Dental and Vision Benefits for Your Employees

Oral and vision health are more important than just a smile and a nice pair of glasses. Routine dental and eye exams can also help prevent illnesses and conditions before you even realize there is something wrong. Protect your employees with an additional plan.

Types of Dental Plans:

  • Dental health maintenance organization (DHMO) – Coverage is only provided when you visit dentists who are in­-network with the insurance plan.
  • Dental preferred provider organization (DPPO) – Coverage is provided with in- or out-of-network dental care providers, but you will typically pay less with an in­-network dentist.
  • Dental indemnity plan – Coverage is provided for any dentist you choose, with no difference in cost.
  • Discount dental plan – This type of plan is a common option for reducing dental costs without regular insurance coverage; with this plan, you pay for all your dental care at an agreed-upon discounted rate.

Types of Group Vision Plans:

  • Vision Benefits Package: Provides vision care in exchange for an annual premium or membership fee, yearly deductible for each member and copay for services.
  • Discount Vision Plan: Provides vision care at a fixed reduced rate after members pay an annual premium or membership fee and deductible.
  • You can also offer employees the option to pay for these benefits through a payroll deduction or flexible spending account (FSA).
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Commonly Asked Questions

Why should I have dental insurance?
Professional dental care can diagnose or help prevent common dental problems including toothache, inflamed gums, tooth decay, bad breath and dry mouth. If conditions like these remain untreated, they can worsen into painful and expensive problems such as gum disease or even tooth loss. According to the American Dental Association, more than 16 million children in the United States suffer from untreated tooth decay, which is the most common chronic childhood disease. Regular dental exams can not only treat dental problems but can also identify other serious health concerns, including some types of cancer. Dental coverage will allow you to inexpensively receive preventive and diagnostic care.
What dental services are typically covered?
Dental coverage focuses on preventive and diagnostic procedures in an effort to avoid more expensive services associated with dental disease and surgery. The type of service or procedure received determines the amount of coverage for each visit. Each type of service fits into a class of services according to complexity and cost. Services are generally broken up into the following classes:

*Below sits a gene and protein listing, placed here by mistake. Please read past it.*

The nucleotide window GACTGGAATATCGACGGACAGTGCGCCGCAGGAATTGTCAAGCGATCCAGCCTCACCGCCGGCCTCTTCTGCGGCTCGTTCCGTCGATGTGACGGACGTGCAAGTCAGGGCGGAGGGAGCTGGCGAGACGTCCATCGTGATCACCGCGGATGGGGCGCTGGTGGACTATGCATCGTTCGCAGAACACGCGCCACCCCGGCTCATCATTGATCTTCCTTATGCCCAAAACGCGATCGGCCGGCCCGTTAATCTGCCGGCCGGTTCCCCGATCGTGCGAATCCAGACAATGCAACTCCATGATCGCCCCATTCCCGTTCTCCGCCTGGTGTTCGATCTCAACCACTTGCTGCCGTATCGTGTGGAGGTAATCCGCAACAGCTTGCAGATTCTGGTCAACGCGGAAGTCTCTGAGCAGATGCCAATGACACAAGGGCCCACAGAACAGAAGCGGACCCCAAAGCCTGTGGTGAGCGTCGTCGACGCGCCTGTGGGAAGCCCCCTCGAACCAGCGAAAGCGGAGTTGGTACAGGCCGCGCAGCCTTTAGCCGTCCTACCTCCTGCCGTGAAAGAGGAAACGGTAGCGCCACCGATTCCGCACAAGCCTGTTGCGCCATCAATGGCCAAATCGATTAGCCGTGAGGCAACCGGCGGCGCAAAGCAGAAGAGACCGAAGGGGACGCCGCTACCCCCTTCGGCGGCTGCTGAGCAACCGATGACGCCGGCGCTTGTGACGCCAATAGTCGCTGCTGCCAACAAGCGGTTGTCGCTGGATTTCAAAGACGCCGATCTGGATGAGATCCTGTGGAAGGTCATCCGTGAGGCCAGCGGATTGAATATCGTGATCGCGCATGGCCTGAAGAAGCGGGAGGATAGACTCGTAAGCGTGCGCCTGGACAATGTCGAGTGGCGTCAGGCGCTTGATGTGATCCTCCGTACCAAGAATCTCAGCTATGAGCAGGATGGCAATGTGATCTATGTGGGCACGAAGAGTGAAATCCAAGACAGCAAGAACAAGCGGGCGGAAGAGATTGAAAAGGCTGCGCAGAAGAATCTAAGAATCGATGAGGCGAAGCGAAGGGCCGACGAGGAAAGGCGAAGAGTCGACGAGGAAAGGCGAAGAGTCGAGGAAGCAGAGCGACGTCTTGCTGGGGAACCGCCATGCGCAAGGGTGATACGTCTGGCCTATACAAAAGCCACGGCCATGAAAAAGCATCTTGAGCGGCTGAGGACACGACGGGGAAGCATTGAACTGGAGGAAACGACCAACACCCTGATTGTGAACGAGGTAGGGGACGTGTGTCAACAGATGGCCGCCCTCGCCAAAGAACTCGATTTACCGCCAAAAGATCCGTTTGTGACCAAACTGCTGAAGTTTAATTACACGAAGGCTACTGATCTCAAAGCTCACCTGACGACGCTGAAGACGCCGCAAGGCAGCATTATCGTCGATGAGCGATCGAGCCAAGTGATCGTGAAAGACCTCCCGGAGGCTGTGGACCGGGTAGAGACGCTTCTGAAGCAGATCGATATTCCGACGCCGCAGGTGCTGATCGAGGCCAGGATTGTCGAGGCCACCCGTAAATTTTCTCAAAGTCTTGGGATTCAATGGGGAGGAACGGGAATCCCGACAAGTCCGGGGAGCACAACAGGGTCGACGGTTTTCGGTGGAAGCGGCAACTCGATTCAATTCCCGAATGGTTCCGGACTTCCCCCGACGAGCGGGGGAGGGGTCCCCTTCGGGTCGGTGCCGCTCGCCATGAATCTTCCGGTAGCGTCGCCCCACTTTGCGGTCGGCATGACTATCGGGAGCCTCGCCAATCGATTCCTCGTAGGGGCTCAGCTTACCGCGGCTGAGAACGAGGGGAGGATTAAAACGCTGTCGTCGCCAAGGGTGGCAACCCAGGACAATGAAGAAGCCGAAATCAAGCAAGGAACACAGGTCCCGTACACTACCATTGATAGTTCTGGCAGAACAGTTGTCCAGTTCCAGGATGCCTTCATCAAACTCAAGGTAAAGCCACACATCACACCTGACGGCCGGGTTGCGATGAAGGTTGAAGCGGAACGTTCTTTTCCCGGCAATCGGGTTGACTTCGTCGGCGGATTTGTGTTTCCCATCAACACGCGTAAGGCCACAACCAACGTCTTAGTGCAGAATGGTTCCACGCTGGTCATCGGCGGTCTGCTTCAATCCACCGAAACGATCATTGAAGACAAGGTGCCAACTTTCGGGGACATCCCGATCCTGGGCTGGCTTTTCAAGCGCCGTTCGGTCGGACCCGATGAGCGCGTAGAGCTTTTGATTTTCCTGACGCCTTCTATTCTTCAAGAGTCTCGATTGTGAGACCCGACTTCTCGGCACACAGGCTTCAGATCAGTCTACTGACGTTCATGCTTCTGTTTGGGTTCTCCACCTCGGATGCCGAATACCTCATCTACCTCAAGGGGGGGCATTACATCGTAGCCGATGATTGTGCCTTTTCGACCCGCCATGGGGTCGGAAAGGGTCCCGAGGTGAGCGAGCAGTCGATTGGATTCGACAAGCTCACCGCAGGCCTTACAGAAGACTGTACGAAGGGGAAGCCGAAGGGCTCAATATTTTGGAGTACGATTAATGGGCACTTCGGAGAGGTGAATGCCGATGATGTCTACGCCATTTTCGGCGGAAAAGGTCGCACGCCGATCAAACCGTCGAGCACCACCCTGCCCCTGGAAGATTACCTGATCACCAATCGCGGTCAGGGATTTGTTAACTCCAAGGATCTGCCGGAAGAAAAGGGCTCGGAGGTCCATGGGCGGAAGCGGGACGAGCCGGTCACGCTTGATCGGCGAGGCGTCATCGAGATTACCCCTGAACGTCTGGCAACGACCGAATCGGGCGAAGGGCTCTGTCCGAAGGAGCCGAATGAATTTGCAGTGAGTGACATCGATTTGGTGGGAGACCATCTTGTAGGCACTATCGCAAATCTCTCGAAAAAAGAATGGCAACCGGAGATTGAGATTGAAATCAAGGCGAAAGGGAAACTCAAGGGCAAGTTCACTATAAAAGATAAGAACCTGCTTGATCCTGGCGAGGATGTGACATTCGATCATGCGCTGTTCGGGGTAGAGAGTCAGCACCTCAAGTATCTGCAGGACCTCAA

• Class I – diagnostic and preventive care (cleanings, exams, X-rays)
  • Class II – basic care and procedures (fillings, root canals)
  • Class Ill – major care and procedures (crowns, bridges, dentures)
  • Class IV – orthodontia (braces)

Because dental coverage typically focuses on preventive care, Class I services are covered at the highest percentage. Class II services are then covered at a slightly lower percentage, followed by Class Ill services, which are covered at the lowest level. For example, if a plan follows an “100- 80-50” structure, Class I services are covered at 100 percent, Class II at 80 percent and Class Ill at 50 percent.

Class IV services are frequently covered under a separate lifetime maximum (instead of the annual maximum) and often limit coverage to children under the age of 19.

In addition to the class of service, coverage also depends on other factors. Several common services are limited by frequency. For example, most plans will only cover two cleanings and exams per year. For more complicated procedures or surgeries, coverage is often limited to a maximum dollar amount, such as $1,500 per year. Age is yet another factor that determines coverage. For example, fluoride treatments are typically covered for children, but not adults. Cosmetic procedures, such as teeth ­whitening, are rarely covered.

How Has Health Care Reform Affected Dental Coverage?
Under the Affordable Care Act (ACA), dental services are an essential health benefit for children under the age of 19, although individual states can choose to extend the age limit beyond this baseline. Declaring pediatric dental care an essential health benefit means that, beginning in 2014, all non-grandfathered medical health plans must offer dental benefits for children unless certified stand-alone coverage is available. Non-medically necessary orthodontia is not included in the essential health benefits definition.

The essential health benefit status for dental coverage does not apply to adults. In addition, unlike medical insurance, you do not have to obtain dental coverage to avoid penalties.

What types of services does vision insurance generally cover?
Vision insurance generally covers the following services:

  • Annual eye exams, including dilation
  • Eyeglass frames
  • Eyeglass lenses
  • Contact lenses
  • LASIK and PRK vision correction at a discounted rate